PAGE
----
Spacing Effect and Distributed Practice

How should learning be scheduled? The key concept to know is the spacing effect which describes “the robust finding that long-term learning is promoted when learning events are spaced out in time, rather than presented in immediate succession” (Vlach & Sandhofer, 2012). The spacing effect has been demonstrated in hundreds of studies since 1885 including the learning of facts, concepts, language, science, pictures, prose, and skill and motor learning such as typing, complex video games, and surgical skills (Roediger III & Pyc, 2012). Vlach and Sandhofer (2012) also found that the benefits of distributed practice are not limited to memory for specific information (e.g. facts or lists of words). Distributed practice also “promotes the acquisition and generalization of educational concepts.” Distributed practice is the learning strategy that takes advantage of the spacing effect by deliberately spacing out learning over time. Below are two studies that demonstrate the benefits of distributed practice (i.e. the spacing effect).

Study 1: Massed vs. Distributed Practice (Rawson & Kintsch, 2005)

In the study by Rawson and Kintsch (2005), students read a long text and took two tests – immediately after the learning session and one week after the last learning session (e.g. the last time the students read the text). Group A read the text twice in a row (same day). Group B read the text twice with one week in between readings. Both groups spent the same amount of time reading the text. The massed group (Group A) performed better on the immediate test. The distributed group (Group B) performed much better on the delayed test. Often, the results of immediate tests can trick us into believing that massing practice or cramming, which is the student version of massed practice, is a more effective strategy.

Figure 21.1. Visual representation of a distributed practice study design involving reading comprehension
Study 2: Massed vs. Distributed Practice (Bloom & Shuell, 1981).

High school students were taught French vocabulary and given a test 4 days later. Group A was taught in one 30-minute session. Group B was taught in three 10-minute sessions on successive days. There was a 35% advantage for distributed (Group B) over massed practice (Group A) – on the test taken 4 days later. This advantage was only due to changing how the learning was scheduled.

Figure 21.2. Visual representation of a distributed practice study design involving language learning

In sum, how we schedule learning activities matters. If we just want students to know the material for an exam, we can encourage massed practices. However, if we want them to keep what they’ve learned for a longer period of time then distributing their practice is critical. Moreover, it has been shown that “when retention intervals are measured at a week or greater, studies show that distributed practice nearly doubles recall performance (Cepeda et al., 2006).” So, with a slight alteration to how we schedule the presentation of important content, independent of how students study on their own, we can both improve student rates of learning and model to students a fundamental lifelong learning strategy.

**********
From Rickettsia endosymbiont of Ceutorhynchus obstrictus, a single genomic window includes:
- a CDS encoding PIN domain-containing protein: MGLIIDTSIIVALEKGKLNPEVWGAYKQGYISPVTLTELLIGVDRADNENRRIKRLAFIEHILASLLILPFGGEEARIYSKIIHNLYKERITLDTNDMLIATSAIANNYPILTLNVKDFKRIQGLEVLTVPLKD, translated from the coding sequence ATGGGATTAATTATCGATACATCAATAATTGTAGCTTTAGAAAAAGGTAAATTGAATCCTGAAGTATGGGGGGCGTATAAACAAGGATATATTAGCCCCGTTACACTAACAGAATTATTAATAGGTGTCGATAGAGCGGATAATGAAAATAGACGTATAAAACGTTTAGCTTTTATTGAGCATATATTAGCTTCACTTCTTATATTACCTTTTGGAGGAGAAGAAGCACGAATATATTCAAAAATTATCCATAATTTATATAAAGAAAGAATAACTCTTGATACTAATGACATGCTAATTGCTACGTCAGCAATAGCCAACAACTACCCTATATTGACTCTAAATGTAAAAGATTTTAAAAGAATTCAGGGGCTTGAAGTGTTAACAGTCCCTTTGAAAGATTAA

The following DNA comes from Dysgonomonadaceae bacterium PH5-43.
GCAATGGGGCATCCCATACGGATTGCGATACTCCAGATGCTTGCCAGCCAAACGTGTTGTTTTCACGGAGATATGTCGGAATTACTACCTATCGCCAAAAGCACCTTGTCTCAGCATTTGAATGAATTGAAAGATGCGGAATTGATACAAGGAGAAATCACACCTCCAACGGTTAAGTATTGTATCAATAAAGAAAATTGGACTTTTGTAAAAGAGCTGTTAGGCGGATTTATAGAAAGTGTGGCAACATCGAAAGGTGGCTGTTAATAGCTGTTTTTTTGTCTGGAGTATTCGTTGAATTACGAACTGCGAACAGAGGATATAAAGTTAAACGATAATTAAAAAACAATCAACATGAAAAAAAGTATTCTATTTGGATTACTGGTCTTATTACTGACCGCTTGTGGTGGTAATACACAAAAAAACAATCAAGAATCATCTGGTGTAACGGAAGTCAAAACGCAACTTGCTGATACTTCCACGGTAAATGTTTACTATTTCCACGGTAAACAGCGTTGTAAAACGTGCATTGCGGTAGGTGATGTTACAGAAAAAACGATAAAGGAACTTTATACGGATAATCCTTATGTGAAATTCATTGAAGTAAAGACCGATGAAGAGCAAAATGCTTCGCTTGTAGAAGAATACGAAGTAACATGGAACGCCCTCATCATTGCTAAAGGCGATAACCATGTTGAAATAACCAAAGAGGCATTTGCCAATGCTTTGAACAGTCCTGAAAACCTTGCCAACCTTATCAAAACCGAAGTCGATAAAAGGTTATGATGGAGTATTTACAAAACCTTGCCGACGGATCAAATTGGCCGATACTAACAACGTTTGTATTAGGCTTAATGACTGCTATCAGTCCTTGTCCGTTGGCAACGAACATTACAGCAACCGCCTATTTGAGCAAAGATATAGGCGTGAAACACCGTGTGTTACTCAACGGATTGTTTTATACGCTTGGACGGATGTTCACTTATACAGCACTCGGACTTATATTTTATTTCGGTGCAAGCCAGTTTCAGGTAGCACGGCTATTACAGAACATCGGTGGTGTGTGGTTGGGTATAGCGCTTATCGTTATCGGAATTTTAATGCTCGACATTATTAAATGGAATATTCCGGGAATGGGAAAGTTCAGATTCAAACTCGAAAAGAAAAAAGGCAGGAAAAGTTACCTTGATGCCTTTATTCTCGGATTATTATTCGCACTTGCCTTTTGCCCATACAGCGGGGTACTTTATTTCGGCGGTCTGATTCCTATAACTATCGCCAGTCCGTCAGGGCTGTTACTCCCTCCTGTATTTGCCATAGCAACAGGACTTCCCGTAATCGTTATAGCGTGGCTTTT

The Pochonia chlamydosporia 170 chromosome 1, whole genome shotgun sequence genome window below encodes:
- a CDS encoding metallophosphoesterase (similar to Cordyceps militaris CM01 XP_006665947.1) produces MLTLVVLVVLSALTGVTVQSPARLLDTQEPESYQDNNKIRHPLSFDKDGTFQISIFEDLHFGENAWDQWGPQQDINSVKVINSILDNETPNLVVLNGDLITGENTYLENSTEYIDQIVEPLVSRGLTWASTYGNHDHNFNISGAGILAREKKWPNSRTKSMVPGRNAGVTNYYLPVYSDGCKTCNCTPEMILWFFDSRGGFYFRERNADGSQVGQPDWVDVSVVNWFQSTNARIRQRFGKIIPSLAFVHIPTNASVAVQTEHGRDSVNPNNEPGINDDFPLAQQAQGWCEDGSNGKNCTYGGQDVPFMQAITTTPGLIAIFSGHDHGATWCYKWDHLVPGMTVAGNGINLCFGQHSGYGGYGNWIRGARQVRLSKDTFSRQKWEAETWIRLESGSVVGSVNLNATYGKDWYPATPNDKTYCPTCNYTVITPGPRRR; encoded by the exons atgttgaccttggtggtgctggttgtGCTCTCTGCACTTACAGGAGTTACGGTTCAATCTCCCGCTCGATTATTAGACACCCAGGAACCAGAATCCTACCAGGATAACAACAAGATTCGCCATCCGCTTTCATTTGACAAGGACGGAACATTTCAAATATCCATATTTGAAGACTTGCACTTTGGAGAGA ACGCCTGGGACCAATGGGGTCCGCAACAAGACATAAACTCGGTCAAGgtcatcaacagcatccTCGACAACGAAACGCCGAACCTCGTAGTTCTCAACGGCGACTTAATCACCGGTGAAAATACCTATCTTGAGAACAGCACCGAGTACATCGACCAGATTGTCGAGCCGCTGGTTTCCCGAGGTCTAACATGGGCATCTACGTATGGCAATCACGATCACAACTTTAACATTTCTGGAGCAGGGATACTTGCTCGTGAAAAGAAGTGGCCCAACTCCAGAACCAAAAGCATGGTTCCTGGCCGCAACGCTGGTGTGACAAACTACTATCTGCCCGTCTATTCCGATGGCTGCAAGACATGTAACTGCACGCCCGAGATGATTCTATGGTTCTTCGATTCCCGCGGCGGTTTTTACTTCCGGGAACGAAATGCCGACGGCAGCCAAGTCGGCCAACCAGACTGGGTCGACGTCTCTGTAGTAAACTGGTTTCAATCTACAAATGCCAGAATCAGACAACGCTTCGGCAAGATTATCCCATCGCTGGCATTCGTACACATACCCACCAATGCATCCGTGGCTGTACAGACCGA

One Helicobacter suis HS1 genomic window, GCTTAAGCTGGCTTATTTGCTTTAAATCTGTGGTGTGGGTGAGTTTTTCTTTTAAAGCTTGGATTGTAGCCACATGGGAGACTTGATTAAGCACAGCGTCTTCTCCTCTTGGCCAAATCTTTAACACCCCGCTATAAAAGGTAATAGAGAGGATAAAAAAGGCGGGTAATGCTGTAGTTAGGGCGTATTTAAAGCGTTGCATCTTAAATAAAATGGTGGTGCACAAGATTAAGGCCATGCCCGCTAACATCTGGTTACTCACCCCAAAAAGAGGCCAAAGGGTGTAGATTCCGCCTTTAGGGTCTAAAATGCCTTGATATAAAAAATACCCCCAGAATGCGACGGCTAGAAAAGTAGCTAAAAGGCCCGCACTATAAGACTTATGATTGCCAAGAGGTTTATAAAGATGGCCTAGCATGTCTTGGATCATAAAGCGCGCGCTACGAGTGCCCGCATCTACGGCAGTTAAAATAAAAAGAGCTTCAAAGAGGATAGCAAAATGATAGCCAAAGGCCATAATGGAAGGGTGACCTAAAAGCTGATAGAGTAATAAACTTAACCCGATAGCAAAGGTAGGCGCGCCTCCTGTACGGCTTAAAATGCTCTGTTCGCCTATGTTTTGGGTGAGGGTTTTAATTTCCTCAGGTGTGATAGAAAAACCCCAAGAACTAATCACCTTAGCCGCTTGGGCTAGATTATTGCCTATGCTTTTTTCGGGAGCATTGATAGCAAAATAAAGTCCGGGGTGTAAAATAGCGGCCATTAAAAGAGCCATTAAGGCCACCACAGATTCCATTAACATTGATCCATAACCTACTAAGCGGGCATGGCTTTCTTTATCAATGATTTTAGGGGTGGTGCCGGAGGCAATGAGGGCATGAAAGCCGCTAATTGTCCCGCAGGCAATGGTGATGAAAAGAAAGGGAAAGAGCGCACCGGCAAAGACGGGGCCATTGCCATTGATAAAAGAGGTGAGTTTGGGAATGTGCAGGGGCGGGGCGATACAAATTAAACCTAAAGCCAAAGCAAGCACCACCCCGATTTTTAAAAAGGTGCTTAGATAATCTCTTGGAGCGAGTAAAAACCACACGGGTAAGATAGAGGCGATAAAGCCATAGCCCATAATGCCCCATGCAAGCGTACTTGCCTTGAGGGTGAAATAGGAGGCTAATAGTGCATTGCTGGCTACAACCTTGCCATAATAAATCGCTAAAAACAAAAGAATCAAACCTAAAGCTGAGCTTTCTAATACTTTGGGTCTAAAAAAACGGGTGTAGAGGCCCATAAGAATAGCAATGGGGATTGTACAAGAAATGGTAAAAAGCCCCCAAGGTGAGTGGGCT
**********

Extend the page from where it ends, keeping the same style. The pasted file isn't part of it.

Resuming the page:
Figure 21.3. The Forgetting Curve with spaced repetition/distributed practice (Source: Wikipedia)


Spacing Effect and Distributed Practice
  • Vlach, H. A., & Sandhofer, C. M. (2012). Distributing learning over time: The spacing effect in children’s acquisition and generalization of science concepts. Child development, 83(4), 1137-1144.
  • Cepeda, N. J., Pashler, H., Vul, E., Wixted, J. T., & Rohrer, D. (2006). Distributed practice in verbal recall tasks: A review and quantitative synthesis. Psychological bulletin, 132(3), 354.
  • Roediger III, H. L., & Pyc, M. A. (2012). Inexpensive techniques to improve education: Applying cognitive psychology to enhance educational practice. Journal of Applied Research in Memory and Cognition, 1(4), 242-248.
  • Rawson, K. A., & Kintsch, W. (2005). Rereading effects depend on time of test. Journal of Educational Psychology, 97(1), 70.
  • Bloom, K. C., & Shuell, T. J. (1981). Effects of massed and distributed practice on the learning and retention of second-language vocabulary. The Journal of Educational Research, 74(4), 245-248.
Additional reading on the spacing effect and distributed practice
  • Stahl, S. M., Davis, R. L., Kim, D. H., Lowe, N. G., Carlson, R. E., Fountain, K., & Grady, M. M. (2010). Play it again: The master psychopharmacology program as an example of interval learning in bite-sized portions. CNS spectrums, 15(8), 491-504.
  • Bahrick, H. P. (1979). Maintenance of knowledge: Questions about memory we forgot to ask. Journal of Experimental Psychology: General, 108(3), 296.
  • Hopkins, R. F., Lyle, K. B., Hieb, J. L., & Ralston, P. A. (2016). Spaced retrieval practice increases college students’ short-and long-term retention of mathematics knowledge. Educational Psychology Review, 28(4), 853-873.
  • Rawson, K. A., & Dunlosky, J. (2011). Optimizing schedules of retrieval practice for durable and efficient learning: How much is enough?. Journal of Experimental Psychology: General, 140(3), 283.
  • Vlach, H. A., Sandhofer, C. M., & Bjork, R. A. (2014). Equal spacing and expanding schedules in children’s categorization and generalization. Journal of experimental child psychology, 123, 129-137.
  • Xue, G., Mei, L., Chen, C., Lu, Z. L., Poldrack, R., & Dong, Q. (2011). Spaced learning enhances subsequent recognition memory by reducing neural repetition suppression. Journal of cognitive neuroscience, 23(7), 1624-1633.


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Science of Learning Concepts for Teachers (Project Illuminated) Copyright © 2020 by Marc Beardsley is licensed under a Creative Commons Attribution-ShareAlike 4.0 International License, except where otherwise noted.

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